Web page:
Tag Archives: children

When the Usual Parenting Technique Doesn’t Cut It

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children most important

“Children are not a distraction from more important work. They are the most important work.” C. S. Lewis

I wish I had written down all of the things that I used to believe about parenting so that after having 3 kids I could have something humorous to laugh about when things get a little crazy up in here. Isn’t it true that we believe some pretty ridiculous ideas concerning how to parent a child? Most of these ideas start with…

“I would never do _____.”

“I can’t believe anyone would _____.”

“I am certain I would _____.”

Like I said, ridiculous.

For one, it reeks of judgment. And secondly, these statements are spoken in ignorance.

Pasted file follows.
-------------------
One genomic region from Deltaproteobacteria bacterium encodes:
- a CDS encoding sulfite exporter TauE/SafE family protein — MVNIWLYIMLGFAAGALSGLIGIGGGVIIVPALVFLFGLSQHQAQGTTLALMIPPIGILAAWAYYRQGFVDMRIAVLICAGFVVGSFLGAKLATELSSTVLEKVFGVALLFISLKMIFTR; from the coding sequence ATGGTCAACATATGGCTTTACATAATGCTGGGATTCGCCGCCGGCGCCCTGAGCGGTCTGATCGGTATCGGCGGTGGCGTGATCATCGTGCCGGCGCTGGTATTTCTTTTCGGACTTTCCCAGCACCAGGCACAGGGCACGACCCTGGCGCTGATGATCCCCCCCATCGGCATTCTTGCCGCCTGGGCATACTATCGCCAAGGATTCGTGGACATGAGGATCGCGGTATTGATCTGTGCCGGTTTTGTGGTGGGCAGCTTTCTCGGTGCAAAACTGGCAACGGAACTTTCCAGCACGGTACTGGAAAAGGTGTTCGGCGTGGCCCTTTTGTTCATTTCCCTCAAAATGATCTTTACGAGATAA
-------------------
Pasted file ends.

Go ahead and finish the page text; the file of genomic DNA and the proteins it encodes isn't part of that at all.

I used to think that because I worked with children before I had kids, I would have an upper hand on what to do as a parent. Sorry, Charlie, it doesn’t work that way.

After having my first child, I learned quickly certain “techniques” worked well and others … not so much. I subscribed to the “do what you need to do to survive” theory for a LOT of my son’s first year. He was colicky, and he was THE FIRST CHILD. You know what I mean! We’re all a little crazy with the first one, but we learn and they survive, and we become a little less crazy after the second one is born. I did whatever worked for my son and for me, and he seems to be turning out okay. 😉

Now I knew that I had some ridiculous ideas about what parenting a child would look like, and I knew that every child would be different, but I wasn’t prepared for the reality that I may have to parent my two children in two separate ways. I’m still trying to figure this out, so if you’ve come to read some inspirational and new technique for parenting your kids, I must apologize. I do believe that knowing is half the battle! I know that my 3 sons all have different personalities, and one of them most definitely has a different personality from my own!